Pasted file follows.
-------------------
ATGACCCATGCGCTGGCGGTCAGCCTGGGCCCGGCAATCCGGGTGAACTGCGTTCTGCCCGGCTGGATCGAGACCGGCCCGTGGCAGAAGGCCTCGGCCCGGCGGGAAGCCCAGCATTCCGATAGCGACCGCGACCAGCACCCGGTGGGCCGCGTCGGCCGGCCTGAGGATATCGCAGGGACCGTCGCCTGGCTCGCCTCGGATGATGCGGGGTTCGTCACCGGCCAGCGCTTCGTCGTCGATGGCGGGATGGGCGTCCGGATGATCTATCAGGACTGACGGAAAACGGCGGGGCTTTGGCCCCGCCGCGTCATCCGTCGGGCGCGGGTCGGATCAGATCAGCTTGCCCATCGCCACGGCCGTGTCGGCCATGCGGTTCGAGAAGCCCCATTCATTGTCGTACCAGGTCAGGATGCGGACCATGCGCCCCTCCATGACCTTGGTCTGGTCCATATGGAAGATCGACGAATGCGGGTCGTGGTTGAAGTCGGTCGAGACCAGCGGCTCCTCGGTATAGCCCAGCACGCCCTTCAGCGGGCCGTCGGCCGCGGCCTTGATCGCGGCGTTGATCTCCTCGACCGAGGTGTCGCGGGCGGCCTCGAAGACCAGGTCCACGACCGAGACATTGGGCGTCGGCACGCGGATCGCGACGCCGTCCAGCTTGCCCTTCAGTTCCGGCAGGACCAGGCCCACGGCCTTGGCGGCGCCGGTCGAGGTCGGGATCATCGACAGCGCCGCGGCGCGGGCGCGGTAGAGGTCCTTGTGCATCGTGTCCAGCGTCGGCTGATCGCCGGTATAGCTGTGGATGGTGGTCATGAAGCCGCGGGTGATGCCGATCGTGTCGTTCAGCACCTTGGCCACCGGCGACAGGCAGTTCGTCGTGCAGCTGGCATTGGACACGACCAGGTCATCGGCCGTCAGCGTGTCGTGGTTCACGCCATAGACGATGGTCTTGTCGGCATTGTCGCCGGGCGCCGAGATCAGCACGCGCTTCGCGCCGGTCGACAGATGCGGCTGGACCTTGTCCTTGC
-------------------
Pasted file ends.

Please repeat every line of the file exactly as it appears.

ATGACCCATGCGCTGGCGGTCAGCCTGGGCCCGGCAATCCGGGTGAACTGCGTTCTGCCCGGCTGGATCGAGACCGGCCCGTGGCAGAAGGCCTCGGCCCGGCGGGAAGCCCAGCATTCCGATAGCGACCGCGACCAGCACCCGGTGGGCCGCGTCGGCCGGCCTGAGGATATCGCAGGGACCGTCGCCTGGCTCGCCTCGGATGATGCGGGGTTCGTCACCGGCCAGCGCTTCGTCGTCGATGGCGGGATGGGCGTCCGGATGATCTATCAGGACTGACGGAAAACGGCGGGGCTTTGGCCCCGCCGCGTCATCCGTCGGGCGCGGGTCGGATCAGATCAGCTTGCCCATCGCCACGGCCGTGTCGGCCATGCGGTTCGAGAAGCCCCATTCATTGTCGTACCAGGTCAGGATGCGGACCATGCGCCCCTCCATGACCTTGGTCTGGTCCATATGGAAGATCGACGAATGCGGGTCGTGGTTGAAGTCGGTCGAGACCAGCGGCTCCTCGGTATAGCCCAGCACGCCCTTCAGCGGGCCGTCGGCCGCGGCCTTGATCGCGGCGTTGATCTCCTCGACCGAGGTGTCGCGGGCGGCCTCGAAGACCAGGTCCACGACCGAGACATTGGGCGTCGGCACGCGGATCGCGACGCCGTCCAGCTTGCCCTTCAGTTCCGGCAGGACCAGGCCCACGGCCTTGGCGGCGCCGGTCGAGGTCGGGATCATCGACAGCGCCGCGGCGCGGGCGCGGTAGAGGTCCTTGTGCATCGTGTCCAGCGTCGGCTGATCGCCGGTATAGCTGTGGATGGTGGTCATGAAGCCGCGGGTGATGCCGATCGTGTCGTTCAGCACCTTGGCCACCGGCGACAGGCAGTTCGTCGTGCAGCTGGCATTGGACACGACCAGGTCATCGGCCGTCAGCGTGTCGTGGTTCACGCCATAGACGATGGTCTTGTCGGCATTGTCGCCGGGCGCCGAGATCAGCACGCGCTTCGCGCCGGTCGACAGATGCGGCTGGACCTTGTCCTTGC